CAPT. G. (Aside.) If she only wouldn’t look at me. (Aloud and very slowly, his eyes on his plate.) D’you remember that evening in July, before the Rains broke, when you said that the end would have to come sooner or later — and you wondered for which of us it would come first?
MRS. H. Yes! I was only joking. And you swore that, as long as there was breath in your body, it should never come. And I believed you.
CAPT. G. (Fingering menu-card) Well, it has. That’s all.
A long pause, during which MRS. H. bows her head and rolls the bread-twist into little pellets: G. stares at the oleanders.
MRS. H. (Throwing back her head and laughing naturally.) They train us women well, don’t they, Pip?
CAPT. G. (Brutally, touching shirt-stud.) So far as the expression goes. (Aside.) It isn’t in her nature to take things quietly. There’ll be an explosion yet.
MRS. H. (With a shudder.) Thank you. B-but even Red Indians allow people to wriggle when they’re being tortured, I believe. (Slips fan from girdle and fans slowly: rim of fan level with chin.)
PARTNER ON LEFT. Very close to-night, isn’t it? ‘You find it too much for you?
MRS. H. Oh, no, not in the least. But they really ought to have punkahs, even in your cool Naini Tal, oughtn’t they? (Turns, dropping fan and raising eyebrows.)
CAPT. G. It’s all right. (Aside.) Here comes the storm!
MRS. H. (Her eyes on the tablecloth: fan ready in right hand.) It was very cleverly managed, Pip, and I congratulate you. You swore — you never contented yourself with merely saying a thing — you swore that, as far as lay in your power, you’d make my wretched life pleasant for me. And you’ve denied me the consolation of breaking down. I should have done it — indeed I should. A woman would hardly have thought of this refinement, my kind, considerate friend. (Fan-guard as before.) You have explained things so tenderly and truthfully, too! You haven’t spoken or written a word of warning, and you have let me believe in you till the last minute. You haven’t condescended to give me your reason yet. No! A woman could not have managed it half so well. Are there many men like you in the world?
CAPT. G. I’m sure I don’t know. (To Khitmatgar.) Ohe! Simpkin do.
MRS. H. You call yourself a man of the world, don’t you? Do men of the world behave like Devils when they do a woman the honour to get tired of her?
CAPT. G. I’m sure I don’t know. Don’t speak so loud!
MRS. H. Keep us respectable, O Lord, whatever happens! Don’t be afraid of my compromising you. You’ve chosen your ground far too well, and I’ve been properly brought up. (Lowering fan.) Haven’t you any pity, Pip, except for yourself?
CAPT. G. Wouldn’t it be rather impertinent of me to say that I’m sorry for you?
MRS. H. I think you have said it once or twice before. You’re growing very careful of my feelings. My God, Pip, I was a good woman once! You said I was. You’ve made me what I am. What are you going to do with me? What are you going to do with me? Won’t you say that you are sorry? (Helps herself to iced asparagus.)
CAPT. G. I am sorry for you, if you want the pity of such a brute as I am. I’m awf’ly sorry for you.
MRS. H. Rather tame for a man of the world. Do you think that that admission clears you?
CAPT. G. What can I do? I can only tell you what I think of myself. You can’t think worse than that?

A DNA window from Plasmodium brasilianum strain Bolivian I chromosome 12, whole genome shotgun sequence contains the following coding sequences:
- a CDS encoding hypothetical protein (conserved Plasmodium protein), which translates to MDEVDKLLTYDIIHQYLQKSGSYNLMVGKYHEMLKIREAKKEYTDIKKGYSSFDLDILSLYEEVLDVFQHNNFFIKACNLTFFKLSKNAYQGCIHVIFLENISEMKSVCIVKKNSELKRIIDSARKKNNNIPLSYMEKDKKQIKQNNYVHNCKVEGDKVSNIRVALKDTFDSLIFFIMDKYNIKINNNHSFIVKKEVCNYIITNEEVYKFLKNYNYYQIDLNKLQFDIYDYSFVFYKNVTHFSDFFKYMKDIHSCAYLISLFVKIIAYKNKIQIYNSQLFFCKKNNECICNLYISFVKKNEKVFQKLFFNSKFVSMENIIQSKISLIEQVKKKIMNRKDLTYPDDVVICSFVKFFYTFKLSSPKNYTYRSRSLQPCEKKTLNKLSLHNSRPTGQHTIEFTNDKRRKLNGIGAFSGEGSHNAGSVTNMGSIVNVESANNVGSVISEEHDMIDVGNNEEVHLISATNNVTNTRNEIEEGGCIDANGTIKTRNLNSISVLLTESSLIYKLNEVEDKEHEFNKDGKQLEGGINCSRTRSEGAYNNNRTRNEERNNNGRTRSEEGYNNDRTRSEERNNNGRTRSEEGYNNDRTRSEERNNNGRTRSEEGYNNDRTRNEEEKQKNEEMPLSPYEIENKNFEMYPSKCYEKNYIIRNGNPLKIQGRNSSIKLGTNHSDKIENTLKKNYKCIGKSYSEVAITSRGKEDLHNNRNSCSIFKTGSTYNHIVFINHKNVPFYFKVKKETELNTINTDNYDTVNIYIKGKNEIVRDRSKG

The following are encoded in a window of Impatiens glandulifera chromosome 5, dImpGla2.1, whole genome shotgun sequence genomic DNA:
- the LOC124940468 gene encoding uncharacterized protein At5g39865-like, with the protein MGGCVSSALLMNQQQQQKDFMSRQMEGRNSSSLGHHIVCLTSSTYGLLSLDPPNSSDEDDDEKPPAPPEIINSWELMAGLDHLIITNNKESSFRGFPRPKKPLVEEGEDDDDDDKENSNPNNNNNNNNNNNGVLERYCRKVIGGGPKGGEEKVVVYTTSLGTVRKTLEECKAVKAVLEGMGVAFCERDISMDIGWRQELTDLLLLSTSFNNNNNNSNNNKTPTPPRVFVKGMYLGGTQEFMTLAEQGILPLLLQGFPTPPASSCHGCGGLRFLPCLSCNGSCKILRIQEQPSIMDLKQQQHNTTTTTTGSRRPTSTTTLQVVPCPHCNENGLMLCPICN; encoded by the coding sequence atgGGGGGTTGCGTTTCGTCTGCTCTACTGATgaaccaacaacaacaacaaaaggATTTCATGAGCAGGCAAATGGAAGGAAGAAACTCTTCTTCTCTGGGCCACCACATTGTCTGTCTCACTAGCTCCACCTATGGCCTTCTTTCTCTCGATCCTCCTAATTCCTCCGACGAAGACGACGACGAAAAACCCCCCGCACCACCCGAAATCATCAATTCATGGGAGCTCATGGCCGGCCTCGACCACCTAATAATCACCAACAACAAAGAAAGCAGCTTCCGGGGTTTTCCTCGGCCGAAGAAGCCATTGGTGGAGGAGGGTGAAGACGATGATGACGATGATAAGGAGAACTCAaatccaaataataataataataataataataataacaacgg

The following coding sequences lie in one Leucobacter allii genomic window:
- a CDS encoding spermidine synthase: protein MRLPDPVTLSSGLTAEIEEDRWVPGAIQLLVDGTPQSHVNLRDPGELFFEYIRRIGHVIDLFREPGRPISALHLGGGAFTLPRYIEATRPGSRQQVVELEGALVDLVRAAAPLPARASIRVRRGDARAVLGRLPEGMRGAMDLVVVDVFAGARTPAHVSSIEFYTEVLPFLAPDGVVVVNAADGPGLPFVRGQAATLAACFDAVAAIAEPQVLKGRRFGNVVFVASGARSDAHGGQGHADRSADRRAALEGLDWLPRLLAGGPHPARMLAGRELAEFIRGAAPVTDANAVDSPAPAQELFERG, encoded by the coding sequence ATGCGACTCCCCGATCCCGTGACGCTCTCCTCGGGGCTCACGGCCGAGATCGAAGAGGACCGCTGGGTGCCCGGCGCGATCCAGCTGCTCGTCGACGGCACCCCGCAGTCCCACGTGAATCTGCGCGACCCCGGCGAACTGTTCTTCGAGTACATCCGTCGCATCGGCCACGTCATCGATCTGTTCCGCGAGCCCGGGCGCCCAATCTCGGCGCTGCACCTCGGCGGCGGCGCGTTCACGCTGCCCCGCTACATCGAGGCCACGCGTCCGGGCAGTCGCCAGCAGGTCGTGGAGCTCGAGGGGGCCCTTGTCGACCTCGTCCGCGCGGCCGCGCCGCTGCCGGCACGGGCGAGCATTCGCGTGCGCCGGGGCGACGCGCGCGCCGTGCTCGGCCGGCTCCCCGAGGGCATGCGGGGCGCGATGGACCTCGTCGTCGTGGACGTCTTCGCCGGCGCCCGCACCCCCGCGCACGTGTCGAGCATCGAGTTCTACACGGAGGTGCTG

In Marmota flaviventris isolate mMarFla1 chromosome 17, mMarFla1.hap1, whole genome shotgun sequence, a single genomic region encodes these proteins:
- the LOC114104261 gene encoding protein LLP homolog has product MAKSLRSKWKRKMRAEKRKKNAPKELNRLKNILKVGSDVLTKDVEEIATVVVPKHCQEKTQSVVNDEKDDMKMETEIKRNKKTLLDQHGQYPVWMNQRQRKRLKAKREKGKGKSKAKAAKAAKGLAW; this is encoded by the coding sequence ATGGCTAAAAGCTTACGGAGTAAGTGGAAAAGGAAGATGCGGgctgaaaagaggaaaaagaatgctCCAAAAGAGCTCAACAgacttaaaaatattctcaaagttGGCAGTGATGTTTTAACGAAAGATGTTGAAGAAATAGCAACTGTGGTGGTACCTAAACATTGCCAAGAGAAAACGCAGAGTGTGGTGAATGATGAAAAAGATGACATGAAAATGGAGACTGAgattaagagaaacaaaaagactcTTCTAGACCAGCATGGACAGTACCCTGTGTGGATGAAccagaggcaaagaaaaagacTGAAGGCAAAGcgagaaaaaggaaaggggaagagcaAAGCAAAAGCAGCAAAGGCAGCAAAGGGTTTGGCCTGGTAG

MRS. H. Oh, yes, I can! And now, will you tell me the reason of all this? Remorse? Has Bayard been suddenly conscience-stricken?
CAPT. G. (Angrily, his eyes still lowered.) No! The thing has come to an end on my side. That’s all. Mafisch!
MRS. H. ‘That’s all. Mafisch!’ As though I were a Cairene Dragoman. You used to make prettier speeches. D’you remember when you said ——?
CAPT. G. For Heaven’s sake don’t bring that back! Call me anything you like and I’ll admit it —
MRS. H. But you don’t care to be reminded of old lies? If I could hope to hurt you one-tenth as much as you have hurt me to-night — No, I wouldn’t — I couldn’t do it — liar though you are.
CAPT. G. I’ve spoken the truth.
MRS. H. My dear Sir, you flatter yourself. You have lied over the reason. Pip, remember that I know you as you don’t know yourself. You have been everything to me, though you are —(Fan-guard.) Oh, what a contemptible Thing it is! And so you are merely tired of me?
CAPT. G. Since you insist upon my repeating it — Yes.
MRS. H. Lie the first. I wish I knew a coarser word. Lie seems so ineffectual in your case. The fire has just died out and there is no fresh one? Think for a minute, Pip, if you care whether I despise you more than I do. Simply Mafisch, is it?
CAPT. G. Yes. (Aside.) I think I deserve this.
MRS. H. Lie number two. Before the next glass chokes you, tell me her name.
CAPT. G. (Aside.). I’ll make her pay for dragging Minnie into the business! (Aloud.) Is it likely?
MRS. H. Very likely if you thought that it would flatter your vanity. You’d cry my name on the house-tops to make people turn round.
CAPT. G. I wish I had. There would have been an end of this business.
MRS. H. Oh, no, there would not — And so you were going to be virtuous and blase, were you? To come to me and say: ‘I’ve done with you. The incident is clo-osed.’ I ought to be proud of having kept such a man so long.
CAPT. G. (Aside.) It only remains to pray for the end of the dinner. (Aloud.) You know what I think of myself.
MRS. H. As it’s the only person in the world you ever do think of, and as I know your mind thoroughly, I do. You want to get it all over and — Oh, I can’t keep you back! And you’re going — think of it, Pip — to throw me over for another woman. And you swore that all other women were — Pip, my Pip! She can’t care for you as I do. Believe me, she can’t! Is it any one that I know?
CAPT. G. Thank Goodness it isn’t. (Aside.) I expected a cyclone, but not an earthquake.